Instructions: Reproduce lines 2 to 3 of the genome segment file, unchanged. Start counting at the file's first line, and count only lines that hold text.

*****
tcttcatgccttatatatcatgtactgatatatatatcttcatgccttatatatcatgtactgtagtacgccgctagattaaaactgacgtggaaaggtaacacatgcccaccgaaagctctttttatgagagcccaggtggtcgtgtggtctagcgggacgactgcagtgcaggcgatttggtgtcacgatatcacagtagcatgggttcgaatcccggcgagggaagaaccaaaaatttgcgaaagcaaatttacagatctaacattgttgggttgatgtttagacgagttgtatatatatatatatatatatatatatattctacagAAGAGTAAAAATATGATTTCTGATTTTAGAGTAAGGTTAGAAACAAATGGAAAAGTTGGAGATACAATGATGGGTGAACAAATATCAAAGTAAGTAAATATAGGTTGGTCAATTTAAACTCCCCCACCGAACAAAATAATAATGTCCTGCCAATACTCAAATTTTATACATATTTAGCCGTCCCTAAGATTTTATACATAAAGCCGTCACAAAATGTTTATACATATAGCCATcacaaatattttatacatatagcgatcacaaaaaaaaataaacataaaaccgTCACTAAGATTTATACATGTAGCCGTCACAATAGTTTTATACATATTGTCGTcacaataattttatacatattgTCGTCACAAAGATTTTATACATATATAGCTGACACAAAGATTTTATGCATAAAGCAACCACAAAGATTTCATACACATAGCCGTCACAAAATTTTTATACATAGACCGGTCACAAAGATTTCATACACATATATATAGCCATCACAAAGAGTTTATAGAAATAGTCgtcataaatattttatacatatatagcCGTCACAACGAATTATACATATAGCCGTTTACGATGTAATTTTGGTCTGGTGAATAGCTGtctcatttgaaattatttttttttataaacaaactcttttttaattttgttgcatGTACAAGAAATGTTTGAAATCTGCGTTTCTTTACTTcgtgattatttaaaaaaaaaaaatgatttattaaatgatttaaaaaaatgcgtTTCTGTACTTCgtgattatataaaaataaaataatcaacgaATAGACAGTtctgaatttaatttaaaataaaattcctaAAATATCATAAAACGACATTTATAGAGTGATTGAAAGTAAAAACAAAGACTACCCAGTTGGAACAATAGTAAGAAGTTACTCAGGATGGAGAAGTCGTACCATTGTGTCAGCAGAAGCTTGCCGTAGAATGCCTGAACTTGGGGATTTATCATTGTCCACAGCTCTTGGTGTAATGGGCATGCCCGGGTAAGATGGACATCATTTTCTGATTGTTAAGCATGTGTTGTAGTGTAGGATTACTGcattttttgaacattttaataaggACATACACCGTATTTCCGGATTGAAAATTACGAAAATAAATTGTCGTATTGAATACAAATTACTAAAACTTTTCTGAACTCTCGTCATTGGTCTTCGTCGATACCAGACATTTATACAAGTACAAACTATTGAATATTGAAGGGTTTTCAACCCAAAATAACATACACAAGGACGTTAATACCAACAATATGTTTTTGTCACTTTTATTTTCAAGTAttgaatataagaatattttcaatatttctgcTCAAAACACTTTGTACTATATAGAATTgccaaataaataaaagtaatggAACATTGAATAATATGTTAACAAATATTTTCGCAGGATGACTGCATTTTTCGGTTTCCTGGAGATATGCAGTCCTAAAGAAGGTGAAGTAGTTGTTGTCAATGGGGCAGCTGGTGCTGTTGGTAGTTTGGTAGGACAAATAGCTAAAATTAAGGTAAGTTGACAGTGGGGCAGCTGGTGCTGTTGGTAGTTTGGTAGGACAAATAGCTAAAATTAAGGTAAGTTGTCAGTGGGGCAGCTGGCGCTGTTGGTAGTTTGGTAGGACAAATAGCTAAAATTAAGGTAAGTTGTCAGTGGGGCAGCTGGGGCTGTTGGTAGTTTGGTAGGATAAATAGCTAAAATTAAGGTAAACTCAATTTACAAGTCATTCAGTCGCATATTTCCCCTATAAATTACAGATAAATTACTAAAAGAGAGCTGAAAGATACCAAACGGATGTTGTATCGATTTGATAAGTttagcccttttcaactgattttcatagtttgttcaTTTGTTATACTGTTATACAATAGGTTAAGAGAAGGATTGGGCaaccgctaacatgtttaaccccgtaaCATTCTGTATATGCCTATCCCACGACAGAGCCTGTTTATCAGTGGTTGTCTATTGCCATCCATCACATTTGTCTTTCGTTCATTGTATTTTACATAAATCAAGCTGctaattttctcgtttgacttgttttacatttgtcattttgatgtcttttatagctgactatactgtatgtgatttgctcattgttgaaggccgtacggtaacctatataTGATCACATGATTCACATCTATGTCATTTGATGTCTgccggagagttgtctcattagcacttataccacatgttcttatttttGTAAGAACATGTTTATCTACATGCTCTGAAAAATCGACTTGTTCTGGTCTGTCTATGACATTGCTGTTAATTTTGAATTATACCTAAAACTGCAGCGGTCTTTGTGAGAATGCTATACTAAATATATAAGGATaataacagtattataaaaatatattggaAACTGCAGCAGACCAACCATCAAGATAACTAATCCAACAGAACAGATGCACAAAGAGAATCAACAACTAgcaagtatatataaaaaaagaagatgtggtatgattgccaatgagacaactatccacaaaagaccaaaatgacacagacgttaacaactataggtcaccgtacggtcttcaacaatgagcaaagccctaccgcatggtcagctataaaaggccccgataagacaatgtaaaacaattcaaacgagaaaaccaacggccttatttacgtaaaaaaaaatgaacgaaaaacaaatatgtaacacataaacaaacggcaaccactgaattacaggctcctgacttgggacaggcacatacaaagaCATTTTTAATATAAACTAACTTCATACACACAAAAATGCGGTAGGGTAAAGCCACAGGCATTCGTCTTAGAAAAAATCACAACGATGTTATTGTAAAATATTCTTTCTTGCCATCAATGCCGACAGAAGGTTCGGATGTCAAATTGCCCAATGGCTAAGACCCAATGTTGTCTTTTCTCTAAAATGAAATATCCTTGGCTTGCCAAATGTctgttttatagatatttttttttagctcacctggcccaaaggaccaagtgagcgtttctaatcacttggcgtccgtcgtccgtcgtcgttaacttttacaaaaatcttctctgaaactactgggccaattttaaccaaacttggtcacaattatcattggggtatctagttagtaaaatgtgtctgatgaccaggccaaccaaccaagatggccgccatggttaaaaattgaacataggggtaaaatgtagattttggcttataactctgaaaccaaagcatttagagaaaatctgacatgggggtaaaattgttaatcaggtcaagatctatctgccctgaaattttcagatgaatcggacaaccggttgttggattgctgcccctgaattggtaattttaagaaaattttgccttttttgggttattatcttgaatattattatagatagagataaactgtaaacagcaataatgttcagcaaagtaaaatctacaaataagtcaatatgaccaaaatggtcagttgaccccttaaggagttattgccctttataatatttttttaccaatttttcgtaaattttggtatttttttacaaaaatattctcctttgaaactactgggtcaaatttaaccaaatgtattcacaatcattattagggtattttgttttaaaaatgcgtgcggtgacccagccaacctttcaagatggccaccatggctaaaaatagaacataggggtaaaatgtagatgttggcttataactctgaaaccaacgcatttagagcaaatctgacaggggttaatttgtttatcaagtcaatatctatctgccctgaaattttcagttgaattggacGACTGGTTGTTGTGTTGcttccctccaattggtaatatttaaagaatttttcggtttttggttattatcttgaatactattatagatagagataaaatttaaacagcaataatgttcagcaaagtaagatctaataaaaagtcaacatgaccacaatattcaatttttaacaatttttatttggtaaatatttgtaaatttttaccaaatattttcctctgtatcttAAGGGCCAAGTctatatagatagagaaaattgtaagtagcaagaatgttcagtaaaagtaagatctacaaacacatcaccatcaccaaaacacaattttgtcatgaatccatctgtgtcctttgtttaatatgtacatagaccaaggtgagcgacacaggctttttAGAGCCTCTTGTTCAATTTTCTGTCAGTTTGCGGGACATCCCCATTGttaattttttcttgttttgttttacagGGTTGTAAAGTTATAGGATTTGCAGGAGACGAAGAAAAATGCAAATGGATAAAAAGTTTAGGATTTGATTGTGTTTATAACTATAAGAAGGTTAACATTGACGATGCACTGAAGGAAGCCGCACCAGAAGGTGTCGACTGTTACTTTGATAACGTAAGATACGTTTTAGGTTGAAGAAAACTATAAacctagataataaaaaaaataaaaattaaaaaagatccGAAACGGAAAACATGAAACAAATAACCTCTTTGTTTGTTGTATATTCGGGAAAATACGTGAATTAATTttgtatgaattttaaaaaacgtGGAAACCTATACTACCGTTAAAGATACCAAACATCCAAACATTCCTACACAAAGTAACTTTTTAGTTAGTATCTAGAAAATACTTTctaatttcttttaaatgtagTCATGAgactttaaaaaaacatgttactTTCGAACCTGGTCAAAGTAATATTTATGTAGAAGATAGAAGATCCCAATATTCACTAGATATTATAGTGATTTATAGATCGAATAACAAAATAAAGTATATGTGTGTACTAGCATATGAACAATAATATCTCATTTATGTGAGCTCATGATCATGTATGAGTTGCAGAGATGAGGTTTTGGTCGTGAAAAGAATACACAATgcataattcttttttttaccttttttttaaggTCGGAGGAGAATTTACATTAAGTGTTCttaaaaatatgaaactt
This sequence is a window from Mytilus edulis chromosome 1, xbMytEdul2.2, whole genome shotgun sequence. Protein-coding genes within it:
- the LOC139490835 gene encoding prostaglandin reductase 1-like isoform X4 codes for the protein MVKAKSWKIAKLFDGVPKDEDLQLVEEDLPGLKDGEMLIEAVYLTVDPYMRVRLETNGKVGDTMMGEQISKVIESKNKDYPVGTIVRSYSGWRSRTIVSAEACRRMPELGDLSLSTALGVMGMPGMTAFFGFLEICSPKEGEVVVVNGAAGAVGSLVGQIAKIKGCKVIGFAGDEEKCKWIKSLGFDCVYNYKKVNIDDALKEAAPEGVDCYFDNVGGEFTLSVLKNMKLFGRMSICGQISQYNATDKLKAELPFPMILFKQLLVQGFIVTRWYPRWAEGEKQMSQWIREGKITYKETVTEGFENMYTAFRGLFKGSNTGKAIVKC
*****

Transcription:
This sequence is a window from Mytilus edulis chromosome 1, xbMytEdul2.2, whole genome shotgun sequence. Protein-coding genes within it:
- the LOC139490835 gene encoding prostaglandin reductase 1-like isoform X4 codes for the protein MVKAKSWKIAKLFDGVPKDEDLQLVEEDLPGLKDGEMLIEAVYLTVDPYMRVRLETNGKVGDTMMGEQISKVIESKNKDYPVGTIVRSYSGWRSRTIVSAEACRRMPELGDLSLSTALGVMGMPGMTAFFGFLEICSPKEGEVVVVNGAAGAVGSLVGQIAKIKGCKVIGFAGDEEKCKWIKSLGFDCVYNYKKVNIDDALKEAAPEGVDCYFDNVGGEFTLSVLKNMKLFGRMSICGQISQYNATDKLKAELPFPMILFKQLLVQGFIVTRWYPRWAEGEKQMSQWIREGKITYKETVTEGFENMYTAFRGLFKGSNTGKAIVKC